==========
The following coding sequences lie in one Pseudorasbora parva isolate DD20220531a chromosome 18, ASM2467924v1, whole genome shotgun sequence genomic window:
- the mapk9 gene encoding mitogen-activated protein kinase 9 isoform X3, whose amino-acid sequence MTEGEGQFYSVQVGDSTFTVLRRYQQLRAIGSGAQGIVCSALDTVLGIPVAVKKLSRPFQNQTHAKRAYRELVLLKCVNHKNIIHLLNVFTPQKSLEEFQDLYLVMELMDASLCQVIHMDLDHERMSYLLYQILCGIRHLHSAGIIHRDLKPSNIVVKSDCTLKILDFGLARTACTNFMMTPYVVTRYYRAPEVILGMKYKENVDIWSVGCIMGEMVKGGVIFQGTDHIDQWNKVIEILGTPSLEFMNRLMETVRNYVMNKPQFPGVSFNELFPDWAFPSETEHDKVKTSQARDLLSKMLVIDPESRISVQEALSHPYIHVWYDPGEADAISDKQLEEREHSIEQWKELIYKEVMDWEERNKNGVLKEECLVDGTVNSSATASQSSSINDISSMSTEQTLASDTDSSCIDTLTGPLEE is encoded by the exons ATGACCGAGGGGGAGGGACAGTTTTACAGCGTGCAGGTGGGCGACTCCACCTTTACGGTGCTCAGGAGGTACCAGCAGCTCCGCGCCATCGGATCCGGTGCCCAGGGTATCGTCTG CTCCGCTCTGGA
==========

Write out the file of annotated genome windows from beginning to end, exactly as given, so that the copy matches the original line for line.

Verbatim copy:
The following coding sequences lie in one Pseudorasbora parva isolate DD20220531a chromosome 18, ASM2467924v1, whole genome shotgun sequence genomic window:
- the mapk9 gene encoding mitogen-activated protein kinase 9 isoform X3, whose amino-acid sequence MTEGEGQFYSVQVGDSTFTVLRRYQQLRAIGSGAQGIVCSALDTVLGIPVAVKKLSRPFQNQTHAKRAYRELVLLKCVNHKNIIHLLNVFTPQKSLEEFQDLYLVMELMDASLCQVIHMDLDHERMSYLLYQILCGIRHLHSAGIIHRDLKPSNIVVKSDCTLKILDFGLARTACTNFMMTPYVVTRYYRAPEVILGMKYKENVDIWSVGCIMGEMVKGGVIFQGTDHIDQWNKVIEILGTPSLEFMNRLMETVRNYVMNKPQFPGVSFNELFPDWAFPSETEHDKVKTSQARDLLSKMLVIDPESRISVQEALSHPYIHVWYDPGEADAISDKQLEEREHSIEQWKELIYKEVMDWEERNKNGVLKEECLVDGTVNSSATASQSSSINDISSMSTEQTLASDTDSSCIDTLTGPLEE is encoded by the exons ATGACCGAGGGGGAGGGACAGTTTTACAGCGTGCAGGTGGGCGACTCCACCTTTACGGTGCTCAGGAGGTACCAGCAGCTCCGCGCCATCGGATCCGGTGCCCAGGGTATCGTCTG CTCCGCTCTGGA